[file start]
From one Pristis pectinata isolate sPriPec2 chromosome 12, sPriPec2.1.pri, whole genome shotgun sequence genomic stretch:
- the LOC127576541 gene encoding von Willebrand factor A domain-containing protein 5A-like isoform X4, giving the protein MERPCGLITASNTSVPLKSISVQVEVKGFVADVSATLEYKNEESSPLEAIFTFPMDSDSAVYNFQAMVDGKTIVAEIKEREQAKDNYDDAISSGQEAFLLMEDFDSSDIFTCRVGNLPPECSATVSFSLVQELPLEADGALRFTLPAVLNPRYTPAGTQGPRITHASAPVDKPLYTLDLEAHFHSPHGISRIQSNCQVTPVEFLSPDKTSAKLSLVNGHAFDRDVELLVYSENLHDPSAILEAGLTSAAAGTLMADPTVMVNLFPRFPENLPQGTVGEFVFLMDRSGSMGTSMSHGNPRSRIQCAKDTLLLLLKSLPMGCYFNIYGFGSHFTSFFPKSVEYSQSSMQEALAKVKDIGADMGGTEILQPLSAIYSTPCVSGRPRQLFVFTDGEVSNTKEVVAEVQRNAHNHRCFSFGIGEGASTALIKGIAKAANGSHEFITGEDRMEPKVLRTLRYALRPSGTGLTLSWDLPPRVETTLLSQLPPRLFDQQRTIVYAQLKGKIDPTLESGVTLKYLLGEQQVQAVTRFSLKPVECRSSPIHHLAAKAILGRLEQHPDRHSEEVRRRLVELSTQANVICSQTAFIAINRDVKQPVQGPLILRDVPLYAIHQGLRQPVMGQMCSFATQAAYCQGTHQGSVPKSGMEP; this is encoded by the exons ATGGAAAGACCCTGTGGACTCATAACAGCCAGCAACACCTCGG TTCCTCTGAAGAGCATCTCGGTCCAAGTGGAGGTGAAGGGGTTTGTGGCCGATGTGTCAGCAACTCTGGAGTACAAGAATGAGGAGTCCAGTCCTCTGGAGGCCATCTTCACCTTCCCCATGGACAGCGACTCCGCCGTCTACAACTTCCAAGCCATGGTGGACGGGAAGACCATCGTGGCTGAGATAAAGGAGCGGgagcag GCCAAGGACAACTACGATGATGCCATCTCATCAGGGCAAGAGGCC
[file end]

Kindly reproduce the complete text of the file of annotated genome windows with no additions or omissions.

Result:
From one Pristis pectinata isolate sPriPec2 chromosome 12, sPriPec2.1.pri, whole genome shotgun sequence genomic stretch:
- the LOC127576541 gene encoding von Willebrand factor A domain-containing protein 5A-like isoform X4, giving the protein MERPCGLITASNTSVPLKSISVQVEVKGFVADVSATLEYKNEESSPLEAIFTFPMDSDSAVYNFQAMVDGKTIVAEIKEREQAKDNYDDAISSGQEAFLLMEDFDSSDIFTCRVGNLPPECSATVSFSLVQELPLEADGALRFTLPAVLNPRYTPAGTQGPRITHASAPVDKPLYTLDLEAHFHSPHGISRIQSNCQVTPVEFLSPDKTSAKLSLVNGHAFDRDVELLVYSENLHDPSAILEAGLTSAAAGTLMADPTVMVNLFPRFPENLPQGTVGEFVFLMDRSGSMGTSMSHGNPRSRIQCAKDTLLLLLKSLPMGCYFNIYGFGSHFTSFFPKSVEYSQSSMQEALAKVKDIGADMGGTEILQPLSAIYSTPCVSGRPRQLFVFTDGEVSNTKEVVAEVQRNAHNHRCFSFGIGEGASTALIKGIAKAANGSHEFITGEDRMEPKVLRTLRYALRPSGTGLTLSWDLPPRVETTLLSQLPPRLFDQQRTIVYAQLKGKIDPTLESGVTLKYLLGEQQVQAVTRFSLKPVECRSSPIHHLAAKAILGRLEQHPDRHSEEVRRRLVELSTQANVICSQTAFIAINRDVKQPVQGPLILRDVPLYAIHQGLRQPVMGQMCSFATQAAYCQGTHQGSVPKSGMEP; this is encoded by the exons ATGGAAAGACCCTGTGGACTCATAACAGCCAGCAACACCTCGG TTCCTCTGAAGAGCATCTCGGTCCAAGTGGAGGTGAAGGGGTTTGTGGCCGATGTGTCAGCAACTCTGGAGTACAAGAATGAGGAGTCCAGTCCTCTGGAGGCCATCTTCACCTTCCCCATGGACAGCGACTCCGCCGTCTACAACTTCCAAGCCATGGTGGACGGGAAGACCATCGTGGCTGAGATAAAGGAGCGGgagcag GCCAAGGACAACTACGATGATGCCATCTCATCAGGGCAAGAGGCC